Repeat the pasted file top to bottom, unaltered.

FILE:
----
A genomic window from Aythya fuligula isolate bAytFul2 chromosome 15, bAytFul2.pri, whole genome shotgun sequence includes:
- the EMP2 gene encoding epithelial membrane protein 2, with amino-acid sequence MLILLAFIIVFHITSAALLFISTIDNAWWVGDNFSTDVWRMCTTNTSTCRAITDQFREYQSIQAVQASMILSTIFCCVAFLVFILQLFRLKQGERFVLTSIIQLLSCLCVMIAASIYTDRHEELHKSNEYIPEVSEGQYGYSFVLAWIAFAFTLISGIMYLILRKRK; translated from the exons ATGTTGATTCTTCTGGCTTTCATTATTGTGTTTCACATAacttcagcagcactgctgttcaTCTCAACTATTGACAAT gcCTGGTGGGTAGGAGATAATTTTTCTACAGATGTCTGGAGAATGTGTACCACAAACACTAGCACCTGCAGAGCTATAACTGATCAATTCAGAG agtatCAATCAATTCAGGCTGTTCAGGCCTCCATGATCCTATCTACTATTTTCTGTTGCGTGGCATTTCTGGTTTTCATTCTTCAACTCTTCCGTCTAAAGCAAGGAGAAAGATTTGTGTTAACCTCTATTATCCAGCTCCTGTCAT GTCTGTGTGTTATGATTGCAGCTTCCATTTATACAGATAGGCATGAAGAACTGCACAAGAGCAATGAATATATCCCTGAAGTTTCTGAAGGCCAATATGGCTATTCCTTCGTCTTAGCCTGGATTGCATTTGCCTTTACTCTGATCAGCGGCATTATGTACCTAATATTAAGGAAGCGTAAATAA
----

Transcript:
A genomic window from Aythya fuligula isolate bAytFul2 chromosome 15, bAytFul2.pri, whole genome shotgun sequence includes:
- the EMP2 gene encoding epithelial membrane protein 2, with amino-acid sequence MLILLAFIIVFHITSAALLFISTIDNAWWVGDNFSTDVWRMCTTNTSTCRAITDQFREYQSIQAVQASMILSTIFCCVAFLVFILQLFRLKQGERFVLTSIIQLLSCLCVMIAASIYTDRHEELHKSNEYIPEVSEGQYGYSFVLAWIAFAFTLISGIMYLILRKRK; translated from the exons ATGTTGATTCTTCTGGCTTTCATTATTGTGTTTCACATAacttcagcagcactgctgttcaTCTCAACTATTGACAAT gcCTGGTGGGTAGGAGATAATTTTTCTACAGATGTCTGGAGAATGTGTACCACAAACACTAGCACCTGCAGAGCTATAACTGATCAATTCAGAG agtatCAATCAATTCAGGCTGTTCAGGCCTCCATGATCCTATCTACTATTTTCTGTTGCGTGGCATTTCTGGTTTTCATTCTTCAACTCTTCCGTCTAAAGCAAGGAGAAAGATTTGTGTTAACCTCTATTATCCAGCTCCTGTCAT GTCTGTGTGTTATGATTGCAGCTTCCATTTATACAGATAGGCATGAAGAACTGCACAAGAGCAATGAATATATCCCTGAAGTTTCTGAAGGCCAATATGGCTATTCCTTCGTCTTAGCCTGGATTGCATTTGCCTTTACTCTGATCAGCGGCATTATGTACCTAATATTAAGGAAGCGTAAATAA